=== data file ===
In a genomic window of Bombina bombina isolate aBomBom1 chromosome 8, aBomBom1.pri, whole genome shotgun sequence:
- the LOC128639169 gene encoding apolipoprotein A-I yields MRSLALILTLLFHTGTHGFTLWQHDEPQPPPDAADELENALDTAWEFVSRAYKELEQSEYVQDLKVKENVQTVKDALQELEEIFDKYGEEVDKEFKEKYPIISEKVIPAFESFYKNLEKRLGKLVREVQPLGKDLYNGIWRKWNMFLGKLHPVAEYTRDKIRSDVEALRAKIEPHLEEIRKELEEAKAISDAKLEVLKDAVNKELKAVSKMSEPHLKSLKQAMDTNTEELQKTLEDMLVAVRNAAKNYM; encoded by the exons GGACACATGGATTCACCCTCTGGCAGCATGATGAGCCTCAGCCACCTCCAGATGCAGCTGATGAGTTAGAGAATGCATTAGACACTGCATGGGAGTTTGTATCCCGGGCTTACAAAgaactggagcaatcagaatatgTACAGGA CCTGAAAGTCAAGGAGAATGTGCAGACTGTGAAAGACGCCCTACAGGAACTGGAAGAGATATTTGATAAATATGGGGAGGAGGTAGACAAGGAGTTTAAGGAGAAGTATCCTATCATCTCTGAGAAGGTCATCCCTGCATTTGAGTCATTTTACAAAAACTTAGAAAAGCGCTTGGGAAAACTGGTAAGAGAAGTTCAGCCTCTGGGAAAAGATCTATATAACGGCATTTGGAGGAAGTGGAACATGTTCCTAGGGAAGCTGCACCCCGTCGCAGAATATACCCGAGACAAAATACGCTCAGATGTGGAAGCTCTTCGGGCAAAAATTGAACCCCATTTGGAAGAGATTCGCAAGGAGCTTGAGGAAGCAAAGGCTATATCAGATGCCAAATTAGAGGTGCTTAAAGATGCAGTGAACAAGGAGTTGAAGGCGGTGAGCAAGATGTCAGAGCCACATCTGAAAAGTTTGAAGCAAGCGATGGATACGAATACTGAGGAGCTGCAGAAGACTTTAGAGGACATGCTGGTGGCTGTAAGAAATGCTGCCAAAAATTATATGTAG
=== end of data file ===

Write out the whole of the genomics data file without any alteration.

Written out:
In a genomic window of Bombina bombina isolate aBomBom1 chromosome 8, aBomBom1.pri, whole genome shotgun sequence:
- the LOC128639169 gene encoding apolipoprotein A-I yields MRSLALILTLLFHTGTHGFTLWQHDEPQPPPDAADELENALDTAWEFVSRAYKELEQSEYVQDLKVKENVQTVKDALQELEEIFDKYGEEVDKEFKEKYPIISEKVIPAFESFYKNLEKRLGKLVREVQPLGKDLYNGIWRKWNMFLGKLHPVAEYTRDKIRSDVEALRAKIEPHLEEIRKELEEAKAISDAKLEVLKDAVNKELKAVSKMSEPHLKSLKQAMDTNTEELQKTLEDMLVAVRNAAKNYM; encoded by the exons GGACACATGGATTCACCCTCTGGCAGCATGATGAGCCTCAGCCACCTCCAGATGCAGCTGATGAGTTAGAGAATGCATTAGACACTGCATGGGAGTTTGTATCCCGGGCTTACAAAgaactggagcaatcagaatatgTACAGGA CCTGAAAGTCAAGGAGAATGTGCAGACTGTGAAAGACGCCCTACAGGAACTGGAAGAGATATTTGATAAATATGGGGAGGAGGTAGACAAGGAGTTTAAGGAGAAGTATCCTATCATCTCTGAGAAGGTCATCCCTGCATTTGAGTCATTTTACAAAAACTTAGAAAAGCGCTTGGGAAAACTGGTAAGAGAAGTTCAGCCTCTGGGAAAAGATCTATATAACGGCATTTGGAGGAAGTGGAACATGTTCCTAGGGAAGCTGCACCCCGTCGCAGAATATACCCGAGACAAAATACGCTCAGATGTGGAAGCTCTTCGGGCAAAAATTGAACCCCATTTGGAAGAGATTCGCAAGGAGCTTGAGGAAGCAAAGGCTATATCAGATGCCAAATTAGAGGTGCTTAAAGATGCAGTGAACAAGGAGTTGAAGGCGGTGAGCAAGATGTCAGAGCCACATCTGAAAAGTTTGAAGCAAGCGATGGATACGAATACTGAGGAGCTGCAGAAGACTTTAGAGGACATGCTGGTGGCTGTAAGAAATGCTGCCAAAAATTATATGTAG